New value points for various lighting markets will also be influenced by LEDs. Who will find the right combination, the right design, the right function at the right price? Nobody remembers the first manufacturer of an MP3 player, Eiger Labs, but everyone knows who got it right, Apple.
Topping the list of new value points from the LED revolution is energy efficiency. The digital nature of LEDs means controls and sensors add an infinite new range of potential value points that are synergistic with LED’s digital and low-voltage nature. Controls and sensors will increasingly be embedded within the LED fixture and connect to a building, or groups of buildings. These embedded controls could pave the way for “smart buildings,” long before the smart grid reaches prominence.
The value of low to zero maintenance and lifetimes over 200,000 hours will also emerge as the technology continues to improve. For a 40-hour work week, 200,000 hours equates to roughly 96 years, which is unimaginable with traditional technologies. How will extreme lifetimes be valued by the market and at what cost? Will there be a cost? The opportunity is now for industry leaders with the right vision to explore, market and hopefully capitalize on this value.
The LED inflection point holds much potential for economic growth and wealth creation within the lighting industry. But while the technology is new, the markets are traditional…for now.
After the expanded capabilities of the new technologies are accepted, new markets and new channels will be revealed. New companies will thrive selling lighting as a service or lighting as a controls platform for smart buildings. On the other hand, the large bulb manufacturers may have to scramble to find new sources of revenue. Additionally, with the price of long-life, high-performance lighting rapidly dropping, what was once an expensive, spec-grade light fixture may quickly become the low-cost entry point.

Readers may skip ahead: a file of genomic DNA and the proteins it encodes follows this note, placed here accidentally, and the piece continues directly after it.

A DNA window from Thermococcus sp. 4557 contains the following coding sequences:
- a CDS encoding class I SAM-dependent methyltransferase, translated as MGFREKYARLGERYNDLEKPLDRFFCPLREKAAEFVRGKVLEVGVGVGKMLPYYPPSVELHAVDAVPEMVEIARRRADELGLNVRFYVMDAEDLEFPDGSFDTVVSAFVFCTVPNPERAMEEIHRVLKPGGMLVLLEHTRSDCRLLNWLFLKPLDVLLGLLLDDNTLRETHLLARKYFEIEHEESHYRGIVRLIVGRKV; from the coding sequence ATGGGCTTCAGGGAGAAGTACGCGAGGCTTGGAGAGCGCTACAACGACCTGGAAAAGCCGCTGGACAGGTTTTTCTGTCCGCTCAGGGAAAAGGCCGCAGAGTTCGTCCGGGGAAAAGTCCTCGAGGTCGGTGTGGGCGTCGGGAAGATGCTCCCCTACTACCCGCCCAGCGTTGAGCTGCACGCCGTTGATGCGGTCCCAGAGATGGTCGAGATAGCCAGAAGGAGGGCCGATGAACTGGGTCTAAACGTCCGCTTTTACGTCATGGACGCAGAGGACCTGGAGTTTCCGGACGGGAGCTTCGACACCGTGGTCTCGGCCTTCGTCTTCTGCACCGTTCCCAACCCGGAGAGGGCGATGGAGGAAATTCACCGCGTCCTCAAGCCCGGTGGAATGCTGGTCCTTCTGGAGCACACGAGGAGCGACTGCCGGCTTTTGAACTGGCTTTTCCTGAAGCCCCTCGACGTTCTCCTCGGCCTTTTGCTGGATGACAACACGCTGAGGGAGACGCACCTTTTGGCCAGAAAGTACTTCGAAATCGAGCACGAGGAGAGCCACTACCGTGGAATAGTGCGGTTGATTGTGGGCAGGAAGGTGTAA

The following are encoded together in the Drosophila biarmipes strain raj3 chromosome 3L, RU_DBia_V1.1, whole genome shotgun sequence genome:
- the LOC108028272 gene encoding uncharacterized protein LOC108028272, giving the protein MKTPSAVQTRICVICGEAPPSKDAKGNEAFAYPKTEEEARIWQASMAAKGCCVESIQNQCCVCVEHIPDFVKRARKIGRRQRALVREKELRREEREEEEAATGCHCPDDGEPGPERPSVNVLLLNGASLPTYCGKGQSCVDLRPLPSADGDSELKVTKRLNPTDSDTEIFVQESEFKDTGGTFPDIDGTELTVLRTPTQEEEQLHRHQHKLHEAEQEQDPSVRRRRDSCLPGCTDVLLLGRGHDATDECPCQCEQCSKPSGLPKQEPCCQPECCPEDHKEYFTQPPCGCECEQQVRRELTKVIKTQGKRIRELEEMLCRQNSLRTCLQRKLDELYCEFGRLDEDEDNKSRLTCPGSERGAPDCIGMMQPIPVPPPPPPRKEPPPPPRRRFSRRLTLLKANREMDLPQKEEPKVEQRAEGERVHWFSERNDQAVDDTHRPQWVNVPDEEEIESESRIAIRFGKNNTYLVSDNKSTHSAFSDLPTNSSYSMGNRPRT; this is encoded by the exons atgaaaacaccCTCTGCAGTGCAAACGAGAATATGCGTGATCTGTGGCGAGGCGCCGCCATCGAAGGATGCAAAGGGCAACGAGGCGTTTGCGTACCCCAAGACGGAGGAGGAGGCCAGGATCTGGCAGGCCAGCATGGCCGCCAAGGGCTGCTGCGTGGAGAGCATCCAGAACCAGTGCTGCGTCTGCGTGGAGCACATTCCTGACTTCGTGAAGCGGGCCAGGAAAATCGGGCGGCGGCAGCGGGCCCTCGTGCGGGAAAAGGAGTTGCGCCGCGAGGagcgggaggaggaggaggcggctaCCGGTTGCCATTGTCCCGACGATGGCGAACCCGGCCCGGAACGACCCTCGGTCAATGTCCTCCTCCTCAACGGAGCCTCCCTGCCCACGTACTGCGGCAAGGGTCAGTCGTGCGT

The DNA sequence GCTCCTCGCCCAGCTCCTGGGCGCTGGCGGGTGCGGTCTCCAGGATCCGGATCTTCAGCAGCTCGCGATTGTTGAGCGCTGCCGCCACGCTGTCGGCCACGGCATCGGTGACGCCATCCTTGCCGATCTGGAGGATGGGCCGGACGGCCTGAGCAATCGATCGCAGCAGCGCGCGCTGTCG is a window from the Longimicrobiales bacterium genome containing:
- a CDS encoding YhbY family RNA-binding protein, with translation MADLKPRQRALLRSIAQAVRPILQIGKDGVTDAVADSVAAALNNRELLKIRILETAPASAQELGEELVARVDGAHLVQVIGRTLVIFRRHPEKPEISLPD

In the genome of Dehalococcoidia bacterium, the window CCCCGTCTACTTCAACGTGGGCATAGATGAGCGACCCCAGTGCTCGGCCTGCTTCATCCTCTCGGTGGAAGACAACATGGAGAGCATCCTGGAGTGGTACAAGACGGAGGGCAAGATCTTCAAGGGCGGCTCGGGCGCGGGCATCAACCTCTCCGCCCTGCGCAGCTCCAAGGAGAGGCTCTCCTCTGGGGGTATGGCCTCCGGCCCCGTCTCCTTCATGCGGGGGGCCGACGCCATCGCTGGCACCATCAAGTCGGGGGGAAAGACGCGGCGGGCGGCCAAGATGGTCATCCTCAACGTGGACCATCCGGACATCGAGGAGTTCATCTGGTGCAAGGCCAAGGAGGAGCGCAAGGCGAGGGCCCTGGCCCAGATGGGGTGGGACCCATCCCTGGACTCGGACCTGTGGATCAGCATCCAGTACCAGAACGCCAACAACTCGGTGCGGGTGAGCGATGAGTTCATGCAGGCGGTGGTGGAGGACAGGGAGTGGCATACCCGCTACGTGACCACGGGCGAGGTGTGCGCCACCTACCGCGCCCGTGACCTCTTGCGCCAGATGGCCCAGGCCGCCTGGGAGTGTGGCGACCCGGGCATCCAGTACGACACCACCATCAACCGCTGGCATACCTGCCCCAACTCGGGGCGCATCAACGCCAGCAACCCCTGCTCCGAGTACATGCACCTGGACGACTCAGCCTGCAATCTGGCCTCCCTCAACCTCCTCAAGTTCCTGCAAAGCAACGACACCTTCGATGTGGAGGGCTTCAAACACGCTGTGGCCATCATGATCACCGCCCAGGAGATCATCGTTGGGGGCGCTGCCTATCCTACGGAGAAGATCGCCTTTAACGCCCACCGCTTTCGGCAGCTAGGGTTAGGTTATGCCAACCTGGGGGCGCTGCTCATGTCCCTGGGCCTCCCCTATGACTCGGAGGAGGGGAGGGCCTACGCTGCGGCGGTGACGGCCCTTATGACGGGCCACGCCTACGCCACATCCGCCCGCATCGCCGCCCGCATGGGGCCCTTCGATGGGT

This rapid move down-market is a characteristic of exponential technologies like LED. Companies that survive will be the ones who continue to innovate at the high end and then move product downstream toward the mass market. This concept is new to the lighting world and those companies who specialize only in high-end fixtures are at great risk of being left behind.
From this point forward we expect to see rapid development and deployment of LED lighting technology in an expanding range of applications. Competition will push all of us to ever-greater advancements, and the industry will deliver significant efficiency in energy usage globally.
As we pass through the inflection point of LED lighting, there will be winners and losers. Those who embrace the speed of digital growth early, and take skillful advantage of the opportunities provided, will be better positioned to grow their market presence when the exponential goes vertical and lighting is forever changed by LED.
Written by Jeff Bisberg, Co-Founder & CEO of Albeo Technologies. Based in Boulder, Colorado, Albeo Technologies is a leading LED manufacturer with over 8 million square-feet of space lit by its commercial and industrial LED fixtures. Bisberg has 25 years of experience in developing and marketing innovative solid state technologies, and holds over 25 published papers, patents, and standards in the field of electro-optics. He serves on the board of the Colorado CleanTech Industrial Association, and University of Colorado Leeds School of Business Deming Center for Entrepreneurship. He was honored in 2010 and 2012 as a finalist for the Ernst and Young Entrepreneur of the Year.